9. UMTS compared with the existing and future fixed/mobile technologies 2G 2.5G 3G GSM CDMAOne PDC DAMPS GSM II+ (GPRS) [2000] IS-95 B Rural Areas Vehicular + Suburban Pedestrian UMTS (W-CDMA) [2002-5] CDMA 2000 IS-136 HS EDGE [2001-2] Wireless LAN Mobility Indoor-Cordless Fixed Wireless ISDN B-ISDN Wireline 9.6 kbps 64 k 144 k 384 k 2 Mbps Data Rate per User (bits/second) • Not yet clear whether UMTS network will be really capable of providing 2 Mbps in 2002 or later

  10. Higher Data Rates are Needed video clip report photo UMTS video clip GSM 2+ web report photo video clip web report e-mail photo ISDN video clip PSTN web report e-mail photo video clip web e-mail photo report GSM Ph1 0 10 sec 1 min 10 min 1 hour Transmission Time

  11. Frequency Plans for 3rd Generation UMTS TDD UMTS TDD DECT UMTS DCS 1800 UMTS EUROPE IMT-2000 TDD IMT-2000 IMT-2000 PHS JAPAN PCS unlicensed PCS PCS USA 1800 1850 1900 1950 2000 2050 2100 2150 2200 Frequency band in MHz • Harmonized frequency plans in Europe and Japan according to ITU decision. • US plan is incompatible because of 2nd generation frequency allocations. • Mixing the two frequency plans would mean more guardbands and lower • spectral efficiency.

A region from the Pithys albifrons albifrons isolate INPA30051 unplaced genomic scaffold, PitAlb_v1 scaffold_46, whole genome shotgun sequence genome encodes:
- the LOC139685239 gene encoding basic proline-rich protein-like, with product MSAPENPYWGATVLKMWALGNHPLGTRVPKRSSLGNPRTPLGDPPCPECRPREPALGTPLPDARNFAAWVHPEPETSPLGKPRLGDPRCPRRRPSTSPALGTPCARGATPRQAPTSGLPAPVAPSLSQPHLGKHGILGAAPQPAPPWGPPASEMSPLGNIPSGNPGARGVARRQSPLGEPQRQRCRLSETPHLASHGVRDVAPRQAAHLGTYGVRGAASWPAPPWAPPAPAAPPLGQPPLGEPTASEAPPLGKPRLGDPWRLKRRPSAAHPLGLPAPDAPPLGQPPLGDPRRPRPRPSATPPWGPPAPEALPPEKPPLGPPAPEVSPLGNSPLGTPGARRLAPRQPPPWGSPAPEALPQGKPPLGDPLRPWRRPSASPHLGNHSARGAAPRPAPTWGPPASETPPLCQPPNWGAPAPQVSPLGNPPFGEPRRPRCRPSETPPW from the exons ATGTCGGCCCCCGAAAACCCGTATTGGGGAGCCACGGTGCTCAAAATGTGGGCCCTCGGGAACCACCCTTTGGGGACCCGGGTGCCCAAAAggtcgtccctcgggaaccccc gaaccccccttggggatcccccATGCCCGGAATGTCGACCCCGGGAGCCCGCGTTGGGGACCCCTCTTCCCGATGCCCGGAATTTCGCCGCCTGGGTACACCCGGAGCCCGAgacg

12. However, the definitive setting of standards is still far to be achieved: in Europe Commercial Services should not start before 2002 1997 1998 1999 2000 2001 2002 Japan (ARIB/TTC) Europe (ETSI) ITU - IMT2000 Selection of Radio Technology Freezing of Network Standards Freezing of Radio Standards Commercial Service • NTT DoCoMo (in Japan) will be the first to introduce UMTS in March 2001 • Pushed by lack of a global standard for mobile voice services and spectrum scarcity on its existing systems • Will take the “risk” of starting its network deployment and testing without complete specification of the ETSI standards • Already successfully tested 2 Mbps transmission in W-CDMA field trials in Oct. ‘96

  13. Docomo has announced its UMTS launch (spring 2001) • Market • Initially a very focused, data/video-driven customer base (likely to be business) • 2.5 million customers (5% of existing base at 2001) • Eventually a mass market • 360 million customers, including vehicles, PDAs, and pets! • Services • Mainly a development of existing services (IP, GPS positioning) • Video progressively taking the lead • NetworkImplementation • Focused initially to highly populated, business oriented cities (Tokyo, Nagoya, Osaka) • Able to provide high speed data and video since the start (but 2 Mbps only after 2003) • Around $ 850 Mn invested by 2001 • Multi-mode (PHS-PDC-UMTS) terminals for at least 10 years (time required to reach national coverage with UMTS) • KeySuccessElements • User-friendly, multipurpose inexpensive terminals • Appeal of content